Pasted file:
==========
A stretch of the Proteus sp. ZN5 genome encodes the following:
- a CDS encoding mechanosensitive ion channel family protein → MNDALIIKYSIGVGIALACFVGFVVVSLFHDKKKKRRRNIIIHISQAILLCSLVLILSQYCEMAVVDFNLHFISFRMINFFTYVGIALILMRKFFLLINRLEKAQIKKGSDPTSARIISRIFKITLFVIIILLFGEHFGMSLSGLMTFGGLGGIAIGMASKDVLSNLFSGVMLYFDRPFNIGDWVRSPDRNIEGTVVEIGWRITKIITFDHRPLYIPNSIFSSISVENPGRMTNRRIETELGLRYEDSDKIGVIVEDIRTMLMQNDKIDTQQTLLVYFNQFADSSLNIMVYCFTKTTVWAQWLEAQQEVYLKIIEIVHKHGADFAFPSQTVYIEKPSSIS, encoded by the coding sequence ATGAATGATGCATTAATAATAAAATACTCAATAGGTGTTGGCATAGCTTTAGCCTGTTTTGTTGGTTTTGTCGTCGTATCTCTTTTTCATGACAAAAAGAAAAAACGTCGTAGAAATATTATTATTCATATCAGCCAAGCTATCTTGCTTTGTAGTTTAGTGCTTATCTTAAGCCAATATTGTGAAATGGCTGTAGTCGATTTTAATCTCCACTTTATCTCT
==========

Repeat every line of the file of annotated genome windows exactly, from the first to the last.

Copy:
A stretch of the Proteus sp. ZN5 genome encodes the following:
- a CDS encoding mechanosensitive ion channel family protein → MNDALIIKYSIGVGIALACFVGFVVVSLFHDKKKKRRRNIIIHISQAILLCSLVLILSQYCEMAVVDFNLHFISFRMINFFTYVGIALILMRKFFLLINRLEKAQIKKGSDPTSARIISRIFKITLFVIIILLFGEHFGMSLSGLMTFGGLGGIAIGMASKDVLSNLFSGVMLYFDRPFNIGDWVRSPDRNIEGTVVEIGWRITKIITFDHRPLYIPNSIFSSISVENPGRMTNRRIETELGLRYEDSDKIGVIVEDIRTMLMQNDKIDTQQTLLVYFNQFADSSLNIMVYCFTKTTVWAQWLEAQQEVYLKIIEIVHKHGADFAFPSQTVYIEKPSSIS, encoded by the coding sequence ATGAATGATGCATTAATAATAAAATACTCAATAGGTGTTGGCATAGCTTTAGCCTGTTTTGTTGGTTTTGTCGTCGTATCTCTTTTTCATGACAAAAAGAAAAAACGTCGTAGAAATATTATTATTCATATCAGCCAAGCTATCTTGCTTTGTAGTTTAGTGCTTATCTTAAGCCAATATTGTGAAATGGCTGTAGTCGATTTTAATCTCCACTTTATCTCT